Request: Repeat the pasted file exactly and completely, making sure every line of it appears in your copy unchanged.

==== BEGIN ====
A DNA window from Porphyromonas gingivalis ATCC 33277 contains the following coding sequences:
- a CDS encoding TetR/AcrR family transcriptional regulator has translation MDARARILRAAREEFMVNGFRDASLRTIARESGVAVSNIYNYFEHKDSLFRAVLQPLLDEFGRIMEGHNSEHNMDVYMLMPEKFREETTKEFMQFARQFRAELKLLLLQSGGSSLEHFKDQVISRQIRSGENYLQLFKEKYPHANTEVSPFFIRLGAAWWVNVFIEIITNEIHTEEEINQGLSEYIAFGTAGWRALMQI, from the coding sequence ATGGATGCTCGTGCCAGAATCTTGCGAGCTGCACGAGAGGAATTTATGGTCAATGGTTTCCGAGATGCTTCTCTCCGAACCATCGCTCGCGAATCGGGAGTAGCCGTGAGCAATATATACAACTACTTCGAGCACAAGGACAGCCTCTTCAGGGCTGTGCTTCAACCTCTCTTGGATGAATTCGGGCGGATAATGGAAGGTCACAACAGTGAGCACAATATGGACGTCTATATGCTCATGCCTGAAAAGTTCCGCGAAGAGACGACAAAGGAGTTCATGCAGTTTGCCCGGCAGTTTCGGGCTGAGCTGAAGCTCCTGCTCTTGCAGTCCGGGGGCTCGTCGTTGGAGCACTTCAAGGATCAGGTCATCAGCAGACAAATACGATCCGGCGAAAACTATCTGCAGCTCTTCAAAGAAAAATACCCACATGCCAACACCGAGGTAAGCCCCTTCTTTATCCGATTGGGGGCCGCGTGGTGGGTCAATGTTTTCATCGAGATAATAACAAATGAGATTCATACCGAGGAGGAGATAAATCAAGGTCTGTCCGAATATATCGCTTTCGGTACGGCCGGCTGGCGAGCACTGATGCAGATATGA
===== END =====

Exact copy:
A DNA window from Porphyromonas gingivalis ATCC 33277 contains the following coding sequences:
- a CDS encoding TetR/AcrR family transcriptional regulator has translation MDARARILRAAREEFMVNGFRDASLRTIARESGVAVSNIYNYFEHKDSLFRAVLQPLLDEFGRIMEGHNSEHNMDVYMLMPEKFREETTKEFMQFARQFRAELKLLLLQSGGSSLEHFKDQVISRQIRSGENYLQLFKEKYPHANTEVSPFFIRLGAAWWVNVFIEIITNEIHTEEEINQGLSEYIAFGTAGWRALMQI, from the coding sequence ATGGATGCTCGTGCCAGAATCTTGCGAGCTGCACGAGAGGAATTTATGGTCAATGGTTTCCGAGATGCTTCTCTCCGAACCATCGCTCGCGAATCGGGAGTAGCCGTGAGCAATATATACAACTACTTCGAGCACAAGGACAGCCTCTTCAGGGCTGTGCTTCAACCTCTCTTGGATGAATTCGGGCGGATAATGGAAGGTCACAACAGTGAGCACAATATGGACGTCTATATGCTCATGCCTGAAAAGTTCCGCGAAGAGACGACAAAGGAGTTCATGCAGTTTGCCCGGCAGTTTCGGGCTGAGCTGAAGCTCCTGCTCTTGCAGTCCGGGGGCTCGTCGTTGGAGCACTTCAAGGATCAGGTCATCAGCAGACAAATACGATCCGGCGAAAACTATCTGCAGCTCTTCAAAGAAAAATACCCACATGCCAACACCGAGGTAAGCCCCTTCTTTATCCGATTGGGGGCCGCGTGGTGGGTCAATGTTTTCATCGAGATAATAACAAATGAGATTCATACCGAGGAGGAGATAAATCAAGGTCTGTCCGAATATATCGCTTTCGGTACGGCCGGCTGGCGAGCACTGATGCAGATATGA